4. Adzuki Beans - 84
5. Black Beans - 83
6. Black-Eyed Peas - 82
7. Pinto Beans - 61
8. Edamame - 58
9. Split Peas - 58
10. Chickpeas (Garbanzos) - 57

NUTS & SEEDS
1. Sunflower Seeds - 78
2. Sesame Seeds - 65
3. Flax Seeds - 65
4. Pumpkin Seeds - 52
5. Pistachios - 48
6. Pecans - 41
7. Almonds - 38
8. Walnuts - 34
9. Hazelnuts - 32
10. Cashews - 27

WHOLE GRAINS
1. Oats, old-fashioned - 53
2. Barley, whole grain - 43
3. Wild Brown Rice - 43
4. Brown Rice - 41
5. Barley, pearled - 32
6. Wheat berries - 25
7. Cornmeal, whole grain - 22
8. Quinoa - 21
9. Millet - 19
10. Bulgar - 17



REFERENCES
  • Wholefoodsmarket.com, Healthstartshere




METropolitan Fitness sneakers

Posted on April 2, 2012 at 9:18 PM Comments comments (1)
    Hey everybody.  I'm very excited to show you the customized sneaker I designed with Nike specifically for METropolitan Fitness.  After speaking directly with Nike, I was advised that these shoes will be available for purchase if you decide you like them enough to buy them for yourself.  Please contact me and let me know so I can forward the appropriate link info to you.  Thanks again for all your support!

Yours in health and wellness,

Mike

Running for women over 40

Posted on March 29, 2012 at 11:22 PM Comments comments (0)
    Hey everyone, hope you've enjoyed an amazing week so far.  I thought that the following blog was especially important to write at this time because it perfectly coincides with my challenge to all of you to work on running your best mile.  Over the course of the last few days I have had a few specific conversations with METropolitan Fitness members who expressed concern over whether or not taking on a challenge like this was feasible or not.  I hope that this information helps ease your apprehension and provides some reassurance that it can be done safely and responsibly.  Know that I will do anything I can to support your efforts!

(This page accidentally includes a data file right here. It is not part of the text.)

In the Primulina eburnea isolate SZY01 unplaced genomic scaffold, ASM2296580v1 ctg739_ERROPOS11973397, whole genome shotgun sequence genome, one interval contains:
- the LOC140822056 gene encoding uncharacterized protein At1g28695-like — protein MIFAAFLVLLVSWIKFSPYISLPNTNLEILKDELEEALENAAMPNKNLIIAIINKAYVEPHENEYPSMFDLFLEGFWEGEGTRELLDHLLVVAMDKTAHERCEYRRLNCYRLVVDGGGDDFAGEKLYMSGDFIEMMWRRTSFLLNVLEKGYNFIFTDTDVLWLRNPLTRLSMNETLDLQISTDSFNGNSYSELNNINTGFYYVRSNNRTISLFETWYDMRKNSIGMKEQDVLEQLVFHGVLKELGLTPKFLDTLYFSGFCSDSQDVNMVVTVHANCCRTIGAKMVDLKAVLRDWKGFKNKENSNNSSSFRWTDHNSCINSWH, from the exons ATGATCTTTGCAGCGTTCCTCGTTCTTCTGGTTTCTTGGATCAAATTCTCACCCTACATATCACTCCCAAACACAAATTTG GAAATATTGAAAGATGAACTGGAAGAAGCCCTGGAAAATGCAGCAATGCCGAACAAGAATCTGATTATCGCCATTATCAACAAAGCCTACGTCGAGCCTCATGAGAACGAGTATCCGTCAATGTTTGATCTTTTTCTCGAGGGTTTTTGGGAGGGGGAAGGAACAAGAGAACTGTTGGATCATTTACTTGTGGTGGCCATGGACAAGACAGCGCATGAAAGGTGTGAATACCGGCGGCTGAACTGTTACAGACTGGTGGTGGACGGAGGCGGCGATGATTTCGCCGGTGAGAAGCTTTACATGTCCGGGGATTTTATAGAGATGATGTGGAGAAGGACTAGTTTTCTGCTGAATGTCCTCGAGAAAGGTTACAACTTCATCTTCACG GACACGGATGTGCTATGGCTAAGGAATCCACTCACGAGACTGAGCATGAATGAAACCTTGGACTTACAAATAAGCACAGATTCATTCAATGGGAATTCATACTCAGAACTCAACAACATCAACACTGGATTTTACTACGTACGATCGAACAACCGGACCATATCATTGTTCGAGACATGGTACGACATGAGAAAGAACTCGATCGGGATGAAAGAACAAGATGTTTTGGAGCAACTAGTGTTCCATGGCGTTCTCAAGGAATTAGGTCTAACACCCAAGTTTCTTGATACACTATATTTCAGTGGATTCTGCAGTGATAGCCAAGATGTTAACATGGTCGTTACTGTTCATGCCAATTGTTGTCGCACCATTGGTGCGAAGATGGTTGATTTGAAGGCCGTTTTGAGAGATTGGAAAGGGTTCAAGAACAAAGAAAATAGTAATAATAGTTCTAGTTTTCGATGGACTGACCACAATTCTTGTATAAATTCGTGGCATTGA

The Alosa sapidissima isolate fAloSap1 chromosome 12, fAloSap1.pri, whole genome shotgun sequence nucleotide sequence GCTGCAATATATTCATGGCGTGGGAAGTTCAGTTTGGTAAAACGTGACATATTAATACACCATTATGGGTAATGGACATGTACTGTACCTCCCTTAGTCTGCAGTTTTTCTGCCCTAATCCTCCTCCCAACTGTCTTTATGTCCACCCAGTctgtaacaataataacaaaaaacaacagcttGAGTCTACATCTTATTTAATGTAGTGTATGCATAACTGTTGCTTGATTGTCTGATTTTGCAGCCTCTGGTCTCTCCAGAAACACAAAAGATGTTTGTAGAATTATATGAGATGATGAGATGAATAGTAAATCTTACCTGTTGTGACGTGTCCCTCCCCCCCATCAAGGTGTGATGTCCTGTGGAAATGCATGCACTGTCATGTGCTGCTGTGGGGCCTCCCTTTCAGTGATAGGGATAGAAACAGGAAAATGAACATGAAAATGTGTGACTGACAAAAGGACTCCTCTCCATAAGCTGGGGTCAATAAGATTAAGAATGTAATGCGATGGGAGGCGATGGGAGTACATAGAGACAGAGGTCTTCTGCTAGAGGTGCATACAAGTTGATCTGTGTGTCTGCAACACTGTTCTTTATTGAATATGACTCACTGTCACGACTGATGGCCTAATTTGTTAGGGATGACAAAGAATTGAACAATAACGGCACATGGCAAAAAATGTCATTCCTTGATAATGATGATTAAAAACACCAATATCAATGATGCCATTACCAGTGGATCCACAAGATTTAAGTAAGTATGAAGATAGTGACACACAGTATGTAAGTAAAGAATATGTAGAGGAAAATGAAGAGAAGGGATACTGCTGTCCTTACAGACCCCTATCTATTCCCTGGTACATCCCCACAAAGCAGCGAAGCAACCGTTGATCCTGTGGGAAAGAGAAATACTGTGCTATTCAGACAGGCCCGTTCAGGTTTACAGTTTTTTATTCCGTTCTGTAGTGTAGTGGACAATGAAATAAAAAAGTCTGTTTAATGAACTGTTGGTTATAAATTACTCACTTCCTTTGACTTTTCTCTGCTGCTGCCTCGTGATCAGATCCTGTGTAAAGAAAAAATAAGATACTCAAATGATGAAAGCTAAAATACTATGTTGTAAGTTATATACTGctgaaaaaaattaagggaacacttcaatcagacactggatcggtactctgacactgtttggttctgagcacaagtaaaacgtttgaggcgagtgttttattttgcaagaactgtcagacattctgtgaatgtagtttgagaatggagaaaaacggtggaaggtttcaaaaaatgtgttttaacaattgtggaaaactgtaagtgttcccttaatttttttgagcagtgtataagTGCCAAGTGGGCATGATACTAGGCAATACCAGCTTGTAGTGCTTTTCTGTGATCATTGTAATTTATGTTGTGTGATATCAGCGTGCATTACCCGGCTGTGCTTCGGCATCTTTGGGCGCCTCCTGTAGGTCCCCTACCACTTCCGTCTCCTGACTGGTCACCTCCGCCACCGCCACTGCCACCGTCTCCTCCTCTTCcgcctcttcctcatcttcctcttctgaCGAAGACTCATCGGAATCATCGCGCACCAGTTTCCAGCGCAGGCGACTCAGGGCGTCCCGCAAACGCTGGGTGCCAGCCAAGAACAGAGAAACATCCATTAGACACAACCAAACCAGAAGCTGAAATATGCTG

Running is a very popular aerobic activity that provides many health benefits.  Many women over the age of 40 can safely begin a running program.  Running makes you stronger, healthier and more fit. However, if you are currently not physically active, get your doctor's approval before beginning a running program.